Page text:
posted by bl1nk at 9:11 AM on May 19, 2008

Seconding Monster. I have the first few volumes of the manga (and watched the entire anime adaptation). I think the entire series has been translated and published here by this point. I've also heard very good things about 20th Century Boys, so that's one to keep an eye out for when it comes stateside. Naoki Urasawa's fantastic.
posted by Kosh at 9:13 AM on May 19, 2008

As far as action-packed samurai stories go, Usagi Yojimbo is deceptively good -- really gripping, amazingly well-paced, just a hell of a lot more Western-cartoony in style. I think it gets overlooked more than it should because the drawing's more like a mural in a nursery and less like Squinty Gritty Serious Men, but I find it amazingly compelling. I know the volume Grasscutter won a couple of awards, so you might try that out to see how you like it.
posted by Greg Nog at 9:15 AM on May 19, 2008

I'll second Domu. It's more focused than Akira and the art is better.

Vagabond is pretty nice. 20th century boys is really great up until the last two volumes or so. The ending is just a giant Fuck It! from the author so don't go near it if you have problems with those things.

Noone has mentioned Berserk yet but I guess it's because there is to much action/violence in it. Basic story is still pretty good though.

There are some really fucked up dramas/satires made by people like Toyokazu Matsunaga and Naoki Yamamoto that I would check out if I were you.
posted by uandt at 10:09 AM on May 19, 2008

LW&C is awesome.

I don't have too many manga recommendations, though I'm looking forward to reading Path of the Assassin, and you may like the earlier Samurai Executioner series by Koike and Kojima, though I didn't find it to be as strong or polished as LW&C.

I did very much enjoy Wanted by Mark Millar, and also the Hunter Rose Grendel stuff by Matt Wagner and friends.
posted by adamdschneider at 10:28 AM on May 19, 2008

Eden seems very good, and has been highly recommeneded, if you can do the backwards-reading thing. Personally I can;t, so gave up on it part way through.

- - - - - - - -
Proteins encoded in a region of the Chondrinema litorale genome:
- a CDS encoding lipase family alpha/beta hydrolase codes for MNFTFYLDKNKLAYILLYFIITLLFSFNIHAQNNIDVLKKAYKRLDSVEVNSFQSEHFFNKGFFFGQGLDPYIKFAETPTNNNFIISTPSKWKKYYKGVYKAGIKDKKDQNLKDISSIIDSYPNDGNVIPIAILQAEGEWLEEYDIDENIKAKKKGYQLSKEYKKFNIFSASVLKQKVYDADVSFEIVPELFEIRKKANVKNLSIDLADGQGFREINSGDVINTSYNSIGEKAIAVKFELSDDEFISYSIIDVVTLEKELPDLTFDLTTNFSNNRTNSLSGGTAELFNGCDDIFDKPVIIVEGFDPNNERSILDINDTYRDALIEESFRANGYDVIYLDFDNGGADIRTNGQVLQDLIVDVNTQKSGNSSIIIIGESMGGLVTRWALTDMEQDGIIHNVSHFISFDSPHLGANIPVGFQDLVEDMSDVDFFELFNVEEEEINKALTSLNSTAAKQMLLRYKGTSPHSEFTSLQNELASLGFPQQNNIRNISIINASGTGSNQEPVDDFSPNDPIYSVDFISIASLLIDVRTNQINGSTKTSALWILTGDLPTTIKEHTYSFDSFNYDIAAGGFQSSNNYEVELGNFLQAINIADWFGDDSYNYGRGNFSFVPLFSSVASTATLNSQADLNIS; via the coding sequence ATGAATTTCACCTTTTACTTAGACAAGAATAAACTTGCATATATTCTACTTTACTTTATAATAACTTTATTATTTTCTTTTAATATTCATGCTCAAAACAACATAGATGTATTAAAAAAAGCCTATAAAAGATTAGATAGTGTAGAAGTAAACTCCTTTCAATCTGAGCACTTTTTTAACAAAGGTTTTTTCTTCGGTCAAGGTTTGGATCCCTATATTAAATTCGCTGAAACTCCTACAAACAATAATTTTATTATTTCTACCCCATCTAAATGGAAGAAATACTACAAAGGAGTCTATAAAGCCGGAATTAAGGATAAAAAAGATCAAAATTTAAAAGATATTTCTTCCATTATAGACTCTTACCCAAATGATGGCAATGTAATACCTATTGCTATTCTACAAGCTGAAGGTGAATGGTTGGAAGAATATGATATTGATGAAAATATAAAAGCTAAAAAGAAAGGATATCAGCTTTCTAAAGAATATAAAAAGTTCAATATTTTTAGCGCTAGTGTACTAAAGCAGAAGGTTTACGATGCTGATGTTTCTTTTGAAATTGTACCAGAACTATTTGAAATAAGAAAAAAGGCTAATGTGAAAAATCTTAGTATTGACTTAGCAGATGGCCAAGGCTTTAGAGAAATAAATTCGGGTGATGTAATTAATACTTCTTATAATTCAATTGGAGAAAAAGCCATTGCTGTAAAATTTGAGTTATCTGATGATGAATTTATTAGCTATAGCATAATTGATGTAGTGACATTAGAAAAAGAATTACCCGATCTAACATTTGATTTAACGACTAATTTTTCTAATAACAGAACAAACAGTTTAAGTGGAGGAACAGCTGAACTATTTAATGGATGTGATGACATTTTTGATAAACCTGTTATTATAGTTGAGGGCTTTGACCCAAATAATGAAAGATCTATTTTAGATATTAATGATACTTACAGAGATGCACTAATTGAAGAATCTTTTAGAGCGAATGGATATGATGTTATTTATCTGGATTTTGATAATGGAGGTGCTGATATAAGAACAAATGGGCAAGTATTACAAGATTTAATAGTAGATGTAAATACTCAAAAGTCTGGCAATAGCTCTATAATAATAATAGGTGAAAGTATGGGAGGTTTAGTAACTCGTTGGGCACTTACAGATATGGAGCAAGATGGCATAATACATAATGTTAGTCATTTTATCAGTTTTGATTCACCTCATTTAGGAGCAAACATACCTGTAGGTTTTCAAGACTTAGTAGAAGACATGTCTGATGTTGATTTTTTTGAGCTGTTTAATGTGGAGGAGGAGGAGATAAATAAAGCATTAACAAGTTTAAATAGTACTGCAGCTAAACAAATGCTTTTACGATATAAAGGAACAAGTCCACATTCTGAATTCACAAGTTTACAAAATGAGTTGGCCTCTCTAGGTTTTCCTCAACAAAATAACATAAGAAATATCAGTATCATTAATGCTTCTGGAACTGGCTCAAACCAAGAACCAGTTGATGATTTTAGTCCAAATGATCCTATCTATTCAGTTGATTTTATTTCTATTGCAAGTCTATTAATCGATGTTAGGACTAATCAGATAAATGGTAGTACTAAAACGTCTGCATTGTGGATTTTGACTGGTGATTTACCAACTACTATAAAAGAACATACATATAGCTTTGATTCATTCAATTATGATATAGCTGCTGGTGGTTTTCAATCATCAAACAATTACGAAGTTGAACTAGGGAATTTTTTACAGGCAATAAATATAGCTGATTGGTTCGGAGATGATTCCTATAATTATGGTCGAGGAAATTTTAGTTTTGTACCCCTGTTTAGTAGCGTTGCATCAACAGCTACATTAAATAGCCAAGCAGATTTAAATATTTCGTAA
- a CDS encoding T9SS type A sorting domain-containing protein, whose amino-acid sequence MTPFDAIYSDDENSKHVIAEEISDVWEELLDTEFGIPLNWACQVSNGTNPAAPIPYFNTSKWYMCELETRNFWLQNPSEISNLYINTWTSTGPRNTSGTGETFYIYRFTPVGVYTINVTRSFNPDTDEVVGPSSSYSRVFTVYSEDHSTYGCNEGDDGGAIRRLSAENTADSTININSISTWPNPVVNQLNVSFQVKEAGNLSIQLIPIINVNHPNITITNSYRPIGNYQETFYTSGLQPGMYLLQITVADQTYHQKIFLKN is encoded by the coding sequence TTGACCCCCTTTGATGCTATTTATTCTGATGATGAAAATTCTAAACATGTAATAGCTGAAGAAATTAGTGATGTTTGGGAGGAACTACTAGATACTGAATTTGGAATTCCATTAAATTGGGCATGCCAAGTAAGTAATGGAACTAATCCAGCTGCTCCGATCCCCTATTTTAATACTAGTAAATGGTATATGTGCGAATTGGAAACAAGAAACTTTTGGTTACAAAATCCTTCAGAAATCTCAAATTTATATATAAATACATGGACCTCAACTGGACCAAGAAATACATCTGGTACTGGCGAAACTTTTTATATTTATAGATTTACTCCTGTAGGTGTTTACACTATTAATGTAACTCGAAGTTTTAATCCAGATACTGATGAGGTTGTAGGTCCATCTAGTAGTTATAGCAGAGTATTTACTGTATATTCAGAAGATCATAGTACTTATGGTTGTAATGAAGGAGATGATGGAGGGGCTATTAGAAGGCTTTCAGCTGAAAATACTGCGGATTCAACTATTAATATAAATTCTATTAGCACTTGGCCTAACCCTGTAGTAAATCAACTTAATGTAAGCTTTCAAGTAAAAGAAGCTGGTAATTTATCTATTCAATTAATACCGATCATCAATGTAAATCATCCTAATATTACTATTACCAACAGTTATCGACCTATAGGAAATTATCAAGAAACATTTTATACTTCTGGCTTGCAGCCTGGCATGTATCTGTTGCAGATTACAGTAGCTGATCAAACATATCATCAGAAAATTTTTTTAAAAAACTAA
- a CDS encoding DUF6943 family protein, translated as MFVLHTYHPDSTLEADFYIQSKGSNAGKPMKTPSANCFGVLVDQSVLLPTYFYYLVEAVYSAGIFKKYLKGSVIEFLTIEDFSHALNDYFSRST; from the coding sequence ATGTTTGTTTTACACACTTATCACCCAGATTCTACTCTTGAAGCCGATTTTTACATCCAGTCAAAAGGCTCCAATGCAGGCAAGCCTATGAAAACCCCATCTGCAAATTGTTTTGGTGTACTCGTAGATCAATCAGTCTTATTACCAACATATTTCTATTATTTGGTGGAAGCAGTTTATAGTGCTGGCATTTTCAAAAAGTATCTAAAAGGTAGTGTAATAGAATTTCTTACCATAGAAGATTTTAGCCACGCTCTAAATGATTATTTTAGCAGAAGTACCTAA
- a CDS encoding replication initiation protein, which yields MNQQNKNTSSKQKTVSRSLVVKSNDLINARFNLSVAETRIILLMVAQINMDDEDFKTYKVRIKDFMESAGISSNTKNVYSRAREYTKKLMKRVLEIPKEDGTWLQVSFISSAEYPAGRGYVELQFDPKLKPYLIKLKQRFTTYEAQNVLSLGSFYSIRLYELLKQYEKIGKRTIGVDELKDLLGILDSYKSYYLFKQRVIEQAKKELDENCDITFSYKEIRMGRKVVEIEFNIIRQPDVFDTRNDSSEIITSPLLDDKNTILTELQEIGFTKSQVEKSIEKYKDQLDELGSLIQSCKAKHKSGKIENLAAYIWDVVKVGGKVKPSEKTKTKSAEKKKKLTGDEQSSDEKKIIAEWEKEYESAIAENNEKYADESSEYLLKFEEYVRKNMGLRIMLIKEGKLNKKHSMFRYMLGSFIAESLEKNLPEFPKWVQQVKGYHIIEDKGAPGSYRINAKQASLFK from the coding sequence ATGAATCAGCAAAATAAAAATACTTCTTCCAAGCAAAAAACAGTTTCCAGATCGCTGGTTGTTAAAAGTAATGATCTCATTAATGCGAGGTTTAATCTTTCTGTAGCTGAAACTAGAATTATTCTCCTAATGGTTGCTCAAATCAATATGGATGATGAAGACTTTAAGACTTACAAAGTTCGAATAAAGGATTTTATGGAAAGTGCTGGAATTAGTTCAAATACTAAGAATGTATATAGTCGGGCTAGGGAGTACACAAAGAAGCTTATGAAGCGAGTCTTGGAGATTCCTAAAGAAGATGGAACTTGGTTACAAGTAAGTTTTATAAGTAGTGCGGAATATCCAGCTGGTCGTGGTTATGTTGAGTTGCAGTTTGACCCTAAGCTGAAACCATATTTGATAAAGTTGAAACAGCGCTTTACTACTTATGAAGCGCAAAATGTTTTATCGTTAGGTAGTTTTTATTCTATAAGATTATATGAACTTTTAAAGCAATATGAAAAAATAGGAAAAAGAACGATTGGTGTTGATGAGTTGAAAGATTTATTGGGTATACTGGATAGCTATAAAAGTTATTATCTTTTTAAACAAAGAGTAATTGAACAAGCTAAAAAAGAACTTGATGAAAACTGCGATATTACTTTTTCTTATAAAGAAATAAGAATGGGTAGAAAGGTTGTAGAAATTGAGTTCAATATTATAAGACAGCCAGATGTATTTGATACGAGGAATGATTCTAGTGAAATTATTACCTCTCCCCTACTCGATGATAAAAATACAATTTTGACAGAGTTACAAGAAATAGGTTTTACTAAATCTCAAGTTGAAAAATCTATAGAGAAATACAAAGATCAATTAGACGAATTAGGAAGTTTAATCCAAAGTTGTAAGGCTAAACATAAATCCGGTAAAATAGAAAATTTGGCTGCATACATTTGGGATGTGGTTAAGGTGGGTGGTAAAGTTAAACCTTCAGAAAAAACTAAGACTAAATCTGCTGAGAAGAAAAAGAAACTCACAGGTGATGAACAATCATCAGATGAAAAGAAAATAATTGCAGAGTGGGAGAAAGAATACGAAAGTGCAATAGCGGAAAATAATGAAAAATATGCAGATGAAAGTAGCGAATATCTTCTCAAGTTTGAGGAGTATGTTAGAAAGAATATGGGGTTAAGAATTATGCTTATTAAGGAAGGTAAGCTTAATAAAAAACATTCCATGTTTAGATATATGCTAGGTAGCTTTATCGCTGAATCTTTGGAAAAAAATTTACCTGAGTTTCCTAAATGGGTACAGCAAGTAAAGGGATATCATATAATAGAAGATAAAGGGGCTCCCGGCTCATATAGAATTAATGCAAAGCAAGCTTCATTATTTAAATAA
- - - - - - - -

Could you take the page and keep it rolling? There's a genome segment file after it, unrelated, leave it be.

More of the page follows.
For western stuff this might be a good place to start, though assorted MeFites disagree.
posted by Artw at 11:09 AM on May 19, 2008

Its wastern, but anything Mike Mignola has ever touched is bound to be awesome.
posted by BobbyDigital at 1:55 PM on May 19, 2008

You might like Osamu Tezuka's Ode to Kirihito. At 900 ish pages it'll certainly keep you occupied for a while, it's my "book for traveling" so I'm only a couple of hundred pages in but it is quite engrossing.
posted by zengargoyle at 4:31 PM on May 19, 2008

The three that I'm reading right now are Shaman Warrior, Blade of the Immortal, and Gantz. All of them are really well done and have interesting stories to them. Shaman Warrior is a Korean Manga and has really great artwork. Blade has beautiful artwork but can be a bit gory as the plot revolves a swordsman with limbs that often get severed and reattached. Gantz is intruiging and well done, but has quite a bit of fan service. The author manages to fit quite a bit of Blood, gore, and sex into the storyline.
posted by P.o.B. at 7:18 PM on May 19, 2008

Seconding 20th Century Boy and Vagabond. Probably the best ongoing mainstream series these days.
I'm also a big fan of The World is Mine, but it's not for everyone. It's a very nihilistc manga about two serial killers and a giant bear-like monster that wreak havoc on japanese society.
There's a very good review here. I don't know if it has been officially translated in english but i know there's fan translation project going on.
posted by SageLeVoid at 8:44 PM on May 19, 2008